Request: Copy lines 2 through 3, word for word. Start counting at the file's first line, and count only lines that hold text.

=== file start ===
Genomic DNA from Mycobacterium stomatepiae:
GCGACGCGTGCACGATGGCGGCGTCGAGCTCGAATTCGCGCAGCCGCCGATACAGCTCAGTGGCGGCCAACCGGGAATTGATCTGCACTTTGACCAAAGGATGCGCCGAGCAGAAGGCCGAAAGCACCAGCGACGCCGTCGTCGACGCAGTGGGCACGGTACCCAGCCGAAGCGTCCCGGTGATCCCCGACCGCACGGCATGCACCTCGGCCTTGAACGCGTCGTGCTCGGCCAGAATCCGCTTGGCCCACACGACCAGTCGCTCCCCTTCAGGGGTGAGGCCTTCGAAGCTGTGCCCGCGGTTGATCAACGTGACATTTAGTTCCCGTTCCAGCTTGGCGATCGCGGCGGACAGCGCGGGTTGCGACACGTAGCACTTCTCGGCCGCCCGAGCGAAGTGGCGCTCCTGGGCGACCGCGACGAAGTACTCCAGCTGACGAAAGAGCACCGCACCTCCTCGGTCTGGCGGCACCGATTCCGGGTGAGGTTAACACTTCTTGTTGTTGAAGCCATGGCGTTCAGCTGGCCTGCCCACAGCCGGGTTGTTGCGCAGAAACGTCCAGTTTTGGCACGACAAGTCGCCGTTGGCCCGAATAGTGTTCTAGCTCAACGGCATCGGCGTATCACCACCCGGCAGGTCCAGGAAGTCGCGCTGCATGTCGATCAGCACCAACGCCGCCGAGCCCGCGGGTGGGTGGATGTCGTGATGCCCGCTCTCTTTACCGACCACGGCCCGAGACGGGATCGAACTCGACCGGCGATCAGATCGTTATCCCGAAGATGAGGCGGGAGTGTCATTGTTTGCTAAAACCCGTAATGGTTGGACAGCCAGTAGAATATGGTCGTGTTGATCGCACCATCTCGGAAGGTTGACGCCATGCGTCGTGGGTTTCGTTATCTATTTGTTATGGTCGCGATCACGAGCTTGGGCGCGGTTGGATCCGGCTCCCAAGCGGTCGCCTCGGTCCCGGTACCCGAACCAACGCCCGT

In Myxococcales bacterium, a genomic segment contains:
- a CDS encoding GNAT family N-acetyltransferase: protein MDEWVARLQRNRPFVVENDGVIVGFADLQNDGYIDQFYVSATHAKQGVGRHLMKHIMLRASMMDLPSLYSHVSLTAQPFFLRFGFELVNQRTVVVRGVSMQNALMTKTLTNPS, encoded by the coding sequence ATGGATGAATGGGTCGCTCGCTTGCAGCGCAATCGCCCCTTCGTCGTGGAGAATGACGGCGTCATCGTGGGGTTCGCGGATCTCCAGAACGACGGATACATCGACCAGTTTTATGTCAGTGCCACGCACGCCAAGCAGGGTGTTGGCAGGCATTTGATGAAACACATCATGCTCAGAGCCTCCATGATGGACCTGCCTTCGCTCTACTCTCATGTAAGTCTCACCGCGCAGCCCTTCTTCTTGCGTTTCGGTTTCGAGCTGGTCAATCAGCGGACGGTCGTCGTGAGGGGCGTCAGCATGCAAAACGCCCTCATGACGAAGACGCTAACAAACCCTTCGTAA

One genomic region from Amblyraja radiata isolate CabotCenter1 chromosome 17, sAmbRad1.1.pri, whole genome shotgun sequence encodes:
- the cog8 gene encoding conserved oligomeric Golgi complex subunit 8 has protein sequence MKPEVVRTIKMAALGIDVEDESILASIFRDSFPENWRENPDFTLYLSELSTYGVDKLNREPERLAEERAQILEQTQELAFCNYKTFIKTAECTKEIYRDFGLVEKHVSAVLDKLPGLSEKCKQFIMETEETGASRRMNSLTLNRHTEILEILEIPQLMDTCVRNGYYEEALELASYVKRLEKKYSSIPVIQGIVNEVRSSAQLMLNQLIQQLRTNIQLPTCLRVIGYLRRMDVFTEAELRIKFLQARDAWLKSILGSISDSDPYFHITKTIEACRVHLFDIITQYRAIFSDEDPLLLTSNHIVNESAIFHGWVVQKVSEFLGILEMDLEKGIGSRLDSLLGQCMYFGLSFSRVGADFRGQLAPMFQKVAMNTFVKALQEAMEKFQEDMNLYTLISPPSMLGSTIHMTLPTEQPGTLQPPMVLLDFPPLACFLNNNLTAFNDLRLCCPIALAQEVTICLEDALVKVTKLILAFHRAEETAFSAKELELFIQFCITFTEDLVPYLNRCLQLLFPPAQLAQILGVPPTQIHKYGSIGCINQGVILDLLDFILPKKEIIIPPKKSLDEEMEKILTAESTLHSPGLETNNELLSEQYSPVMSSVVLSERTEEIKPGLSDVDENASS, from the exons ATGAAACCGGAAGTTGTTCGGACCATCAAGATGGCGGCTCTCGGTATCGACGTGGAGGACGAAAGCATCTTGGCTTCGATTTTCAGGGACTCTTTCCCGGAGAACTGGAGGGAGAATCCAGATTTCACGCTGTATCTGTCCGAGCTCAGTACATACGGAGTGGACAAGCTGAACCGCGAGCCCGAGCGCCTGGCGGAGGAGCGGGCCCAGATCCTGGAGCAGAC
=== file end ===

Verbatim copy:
GCGACGCGTGCACGATGGCGGCGTCGAGCTCGAATTCGCGCAGCCGCCGATACAGCTCAGTGGCGGCCAACCGGGAATTGATCTGCACTTTGACCAAAGGATGCGCCGAGCAGAAGGCCGAAAGCACCAGCGACGCCGTCGTCGACGCAGTGGGCACGGTACCCAGCCGAAGCGTCCCGGTGATCCCCGACCGCACGGCATGCACCTCGGCCTTGAACGCGTCGTGCTCGGCCAGAATCCGCTTGGCCCACACGACCAGTCGCTCCCCTTCAGGGGTGAGGCCTTCGAAGCTGTGCCCGCGGTTGATCAACGTGACATTTAGTTCCCGTTCCAGCTTGGCGATCGCGGCGGACAGCGCGGGTTGCGACACGTAGCACTTCTCGGCCGCCCGAGCGAAGTGGCGCTCCTGGGCGACCGCGACGAAGTACTCCAGCTGACGAAAGAGCACCGCACCTCCTCGGTCTGGCGGCACCGATTCCGGGTGAGGTTAACACTTCTTGTTGTTGAAGCCATGGCGTTCAGCTGGCCTGCCCACAGCCGGGTTGTTGCGCAGAAACGTCCAGTTTTGGCACGACAAGTCGCCGTTGGCCCGAATAGTGTTCTAGCTCAACGGCATCGGCGTATCACCACCCGGCAGGTCCAGGAAGTCGCGCTGCATGTCGATCAGCACCAACGCCGCCGAGCCCGCGGGTGGGTGGATGTCGTGATGCCCGCTCTCTTTACCGACCACGGCCCGAGACGGGATCGAACTCGACCGGCGATCAGATCGTTATCCCGAAGATGAGGCGGGAGTGTCATTGTTTGCTAAAACCCGTAATGGTTGGACAGCCAGTAGAATATGGTCGTGTTGATCGCACCATCTCGGAAGGTTGACGCCATGCGTCGTGGGTTTCGTTATCTATTTGTTATGGTCGCGATCACGAGCTTGGGCGCGGTTGGATCCGGCTCCCAAGCGGTCGCCTCGGTCCCGGTACCCGAACCAACGCCCGT

In Myxococcales bacterium, a genomic segment contains: